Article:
Ophthalmological Manifestations of Axenfeld-Rieger Syndrome: Current Perspectives

Kristi Michels, Brenda L. Bohnsack*

*Corresponding author for this work

Research output: Contribution to journalReview articlepeer-review

7 Scopus citations


Axenfeld-Rieger syndrome (ARS) is a rare congenital disease that is primarily characterized by ocular anterior segment anomalies but is also associated with craniofacial, dental, cardiac, and neurologic abnormalities. Over half of cases are linked with autosomal dominant mutations in either FOXC1 or PITX2, which reflects the molecular role of these genes in regulating neural crest cell contributions to the eye, face, and heart. Within the eye, ARS is classically defined as the combination of posterior embryotoxon with iris bridging strands (Axenfeld anomaly) and iris hypoplasia causing corectopia and pseudopolycoria (Rieger anomaly). Glaucoma due to iridogoniodysgenesis is the main source of morbidity and is typically diagnosed during infancy or childhood in over half of affected individuals. Angle bypass surgery, such as glaucoma drainage devices and trabeculectomies, is often needed to obtain intraocular pressure control. A multi-disciplinary approach including glaucoma specialists and pediatric ophthalmologists produces optimal outcomes as vision is dependent on many factors including glaucoma, refractive error, amblyopia and strabismus. Further, since ophthalmologists often make the diagnosis, it is important to refer patients with ARS to other specialists including dentistry, cardiology, and neurology.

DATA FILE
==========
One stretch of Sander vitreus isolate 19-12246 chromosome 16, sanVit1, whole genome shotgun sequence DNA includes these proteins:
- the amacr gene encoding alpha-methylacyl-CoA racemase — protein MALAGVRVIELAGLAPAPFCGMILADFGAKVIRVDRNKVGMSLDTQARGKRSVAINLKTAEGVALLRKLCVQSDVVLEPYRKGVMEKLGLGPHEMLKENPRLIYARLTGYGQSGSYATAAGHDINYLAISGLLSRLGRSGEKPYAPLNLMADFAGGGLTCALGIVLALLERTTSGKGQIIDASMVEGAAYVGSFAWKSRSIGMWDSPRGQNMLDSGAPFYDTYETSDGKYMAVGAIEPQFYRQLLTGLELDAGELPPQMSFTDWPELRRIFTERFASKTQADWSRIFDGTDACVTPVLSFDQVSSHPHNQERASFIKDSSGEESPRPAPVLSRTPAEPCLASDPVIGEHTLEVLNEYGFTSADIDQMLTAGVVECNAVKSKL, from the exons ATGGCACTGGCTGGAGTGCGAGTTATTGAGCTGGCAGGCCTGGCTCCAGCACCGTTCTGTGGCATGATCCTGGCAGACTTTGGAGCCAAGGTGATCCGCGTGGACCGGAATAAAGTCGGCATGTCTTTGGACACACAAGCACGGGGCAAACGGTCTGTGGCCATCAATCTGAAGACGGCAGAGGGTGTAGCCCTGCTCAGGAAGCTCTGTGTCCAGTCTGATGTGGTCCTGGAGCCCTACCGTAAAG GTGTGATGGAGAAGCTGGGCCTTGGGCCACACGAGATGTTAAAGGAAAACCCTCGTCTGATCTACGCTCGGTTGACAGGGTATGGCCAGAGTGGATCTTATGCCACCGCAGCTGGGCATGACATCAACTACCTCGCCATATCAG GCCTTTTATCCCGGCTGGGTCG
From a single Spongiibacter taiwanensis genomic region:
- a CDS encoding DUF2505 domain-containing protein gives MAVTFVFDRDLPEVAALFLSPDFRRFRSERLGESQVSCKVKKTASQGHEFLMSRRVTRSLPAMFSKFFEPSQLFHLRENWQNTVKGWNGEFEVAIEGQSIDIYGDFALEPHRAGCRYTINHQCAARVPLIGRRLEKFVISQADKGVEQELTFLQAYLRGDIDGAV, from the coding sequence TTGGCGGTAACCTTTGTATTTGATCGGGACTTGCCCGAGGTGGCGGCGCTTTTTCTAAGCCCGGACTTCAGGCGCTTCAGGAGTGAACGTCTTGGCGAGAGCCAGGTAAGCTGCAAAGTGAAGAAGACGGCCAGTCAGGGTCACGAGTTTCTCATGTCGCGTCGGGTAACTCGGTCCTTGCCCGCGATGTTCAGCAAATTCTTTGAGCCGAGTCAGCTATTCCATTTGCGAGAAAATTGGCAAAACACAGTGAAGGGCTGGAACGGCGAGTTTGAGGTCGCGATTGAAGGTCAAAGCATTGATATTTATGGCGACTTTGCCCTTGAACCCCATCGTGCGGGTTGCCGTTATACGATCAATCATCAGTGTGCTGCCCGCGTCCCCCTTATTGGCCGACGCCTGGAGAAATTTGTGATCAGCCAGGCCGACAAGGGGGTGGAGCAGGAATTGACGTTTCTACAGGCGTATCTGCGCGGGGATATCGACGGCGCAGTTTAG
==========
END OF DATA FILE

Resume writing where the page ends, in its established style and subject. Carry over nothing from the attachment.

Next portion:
Original languageEnglish (US)
Pages (from-to)819-828
Number of pages10
JournalClinical Ophthalmology
StatePublished - 2023


  • Axenfeld anomaly
  • Axenfeld-Rieger syndrome
  • Rieger anomaly
  • glaucoma
  • iris hypoplasia
  • posterior embryotoxon

ASJC Scopus subject areas

  • Ophthalmology


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